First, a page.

Fantasy Rugby: The best Six Nations newcomers

Rugby

It’s the first Six Nations after a World Cup, and while not absolutely everything has changed — unless you’re France that is — plenty has.

As is standard at the end of a World Cup cycle, plenty of players have retired: Rory Best, Guilhem Guirado, Louis Picamoles, Greig Laidlaw to name a few. Sergio Parisse will join that list too after one final curtain call in Rome during this tournament.

Old coaches have moved on and out: Joe Schmidt, Conor O’Shea, Warren Gatland and Jacques Brunel all left their posts after Japan — and new ones, with new ideas, have moved in.

Andy Farrell looks to have gone on PRO 14 form with his first Ireland selection; Fabien Galthie has thrown out almost everyone over 29 years and 364 days as he goes all-in on his staff’s ability to mould and control untested youthful French exuberance containing 18 uncapped players; Wayne Pivac surprised more than a few with some of his selections for Wales; and Franco Smith has started to prepare Italy for a Parisse-less future.

Even the only two returning coaches, England’s Eddie Jones and Scotland’s Gregor Townsend, are resetting the World Cup countdown clock. The aim here is to expect the unexpected.

So, here are six 2020 Six Nations newbies, one from each country, to watch out for — and maybe select for your ESPN Fantasy Rugby side.

Louis Rees-Zammit

Okay, we admit it. Even we hardened hacks at ESPN Towers have jumped aboard the LR-Z hype train. Yes, we know he’s inexperienced, having only made his Premiership debut for Gloucester in April last year — heck, the Wikipedia page about him was only created on Dec. 21, 2019. But we believe in 18-year-old Louis Rees-Zammit. You should too.

Caelan Doris

To be honest, we could easily have plumped for Doris’s Leinster back-row colleague Max Deegan here and no one would have complained, but the upward trajectory of Doris’ star has been slightly steeper so he gets the nod. Just. By the hairs-breadthiest of margins. There are so many back-row options for the ESPN Fantasy Rugby manager that they’re possibly the most difficult three positions to fill. Doris won’t let you down, and neither will Deegan if you are the kind of renegade that doesn’t listen to well-intended fantasy advice.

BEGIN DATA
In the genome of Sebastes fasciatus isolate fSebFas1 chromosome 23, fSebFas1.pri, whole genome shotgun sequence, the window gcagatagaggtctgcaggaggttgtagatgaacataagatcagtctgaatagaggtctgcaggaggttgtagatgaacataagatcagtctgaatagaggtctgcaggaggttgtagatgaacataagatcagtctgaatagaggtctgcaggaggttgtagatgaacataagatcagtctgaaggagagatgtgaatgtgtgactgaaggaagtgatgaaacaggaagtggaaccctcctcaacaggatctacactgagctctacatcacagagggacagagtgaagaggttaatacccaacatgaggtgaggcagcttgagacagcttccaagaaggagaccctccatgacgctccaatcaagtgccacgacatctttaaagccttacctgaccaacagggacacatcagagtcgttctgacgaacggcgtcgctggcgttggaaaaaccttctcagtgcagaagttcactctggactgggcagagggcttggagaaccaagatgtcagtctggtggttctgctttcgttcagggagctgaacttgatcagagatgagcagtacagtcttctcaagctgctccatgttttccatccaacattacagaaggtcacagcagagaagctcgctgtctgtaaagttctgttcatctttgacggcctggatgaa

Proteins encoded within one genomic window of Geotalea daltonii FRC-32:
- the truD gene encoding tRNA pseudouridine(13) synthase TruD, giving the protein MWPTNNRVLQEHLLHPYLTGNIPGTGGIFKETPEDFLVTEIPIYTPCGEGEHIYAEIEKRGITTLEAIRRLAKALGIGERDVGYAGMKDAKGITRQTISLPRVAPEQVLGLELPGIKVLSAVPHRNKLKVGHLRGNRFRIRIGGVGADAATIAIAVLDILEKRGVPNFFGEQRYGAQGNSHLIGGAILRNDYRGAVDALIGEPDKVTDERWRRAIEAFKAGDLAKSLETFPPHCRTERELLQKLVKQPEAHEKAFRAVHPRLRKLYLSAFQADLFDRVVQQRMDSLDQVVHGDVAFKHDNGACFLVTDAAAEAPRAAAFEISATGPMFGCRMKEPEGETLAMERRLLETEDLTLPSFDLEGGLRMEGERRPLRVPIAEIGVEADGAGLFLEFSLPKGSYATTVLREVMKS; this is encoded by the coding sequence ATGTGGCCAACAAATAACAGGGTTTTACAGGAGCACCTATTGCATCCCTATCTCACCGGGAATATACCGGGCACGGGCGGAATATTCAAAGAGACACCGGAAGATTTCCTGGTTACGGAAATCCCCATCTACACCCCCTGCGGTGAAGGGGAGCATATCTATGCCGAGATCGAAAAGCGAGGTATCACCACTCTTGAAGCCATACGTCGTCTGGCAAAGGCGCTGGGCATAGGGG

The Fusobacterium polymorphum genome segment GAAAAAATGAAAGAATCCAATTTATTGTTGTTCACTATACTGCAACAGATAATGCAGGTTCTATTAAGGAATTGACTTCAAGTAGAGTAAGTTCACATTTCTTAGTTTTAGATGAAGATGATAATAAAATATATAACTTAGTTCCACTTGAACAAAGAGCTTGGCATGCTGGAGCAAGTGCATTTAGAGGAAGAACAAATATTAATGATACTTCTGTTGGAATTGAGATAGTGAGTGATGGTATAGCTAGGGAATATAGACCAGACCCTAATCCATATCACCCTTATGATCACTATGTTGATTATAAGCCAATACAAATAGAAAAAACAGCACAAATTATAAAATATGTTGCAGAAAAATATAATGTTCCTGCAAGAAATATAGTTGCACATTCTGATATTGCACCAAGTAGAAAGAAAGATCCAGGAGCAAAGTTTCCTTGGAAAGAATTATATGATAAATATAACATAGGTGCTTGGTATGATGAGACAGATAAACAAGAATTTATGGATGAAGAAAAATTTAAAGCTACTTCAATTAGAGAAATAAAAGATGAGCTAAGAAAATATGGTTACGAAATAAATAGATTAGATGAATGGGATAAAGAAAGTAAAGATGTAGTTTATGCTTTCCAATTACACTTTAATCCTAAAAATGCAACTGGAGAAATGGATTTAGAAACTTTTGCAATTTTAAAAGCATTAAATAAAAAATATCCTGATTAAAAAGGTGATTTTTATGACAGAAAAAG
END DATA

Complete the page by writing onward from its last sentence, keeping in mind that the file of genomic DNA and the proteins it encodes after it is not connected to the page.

Will Stuart

Props aren’t traditional big-points glory boys in ESPN Fantasy Rugby, but you still need to select three front-rowers for your squad — and you need them to pull their weight. England’s long-term stocks at tight-head are relatively slim, but what they have is gold. Bath’s Will Stuart is regarded as one of the best — and Eddie Jones has to give him a shot sooner rather than later. Surely.

Louis Carbonel

How good is France fly-half Louis Carbonel? Put it this way: two summers ago, France Under-20 coaches moved Romain Ntamack from fly-half to inside-centre just to accommodate him at the World Under-20 championship. Many in France thought the Toulon player would be in the mix for the World Cup last year, but he went instead to Argentina to help Les Bleuets successfully defend their Under-20 crown. Now, he’s in the full men’s squad, along with Mathieu Jalibert and World Rugby’s Breakthrough Player of the Year, Ntamack.

Alex Craig

Despite his enormous size, Gloucester’s 6 foot 6 inches lock has managed to escape much of the Six Nations-newbie glare thanks to the overwhelming surge of interest in winger Rees-Zammit, but don’t be fooled by the relative lack of interest. He’s good. He’s good enough to impress club coach Johan Ackermann and plenty good enough to get the call from Gregor Townsend.

Michelangelo Biondelli

If you’re looking for a left-field choice to bring you a bucket of surprise Fantasy Rugby points — and player-awareness bragging rights — you could do worse than Zebre’s goal-kicking fullback. He was the star of the show when the PRO 14 side became the first Italian side to win at Stade Francais earlier this season. He’s done well in domestic and European competition, and is ready to make a statement on the international stage.

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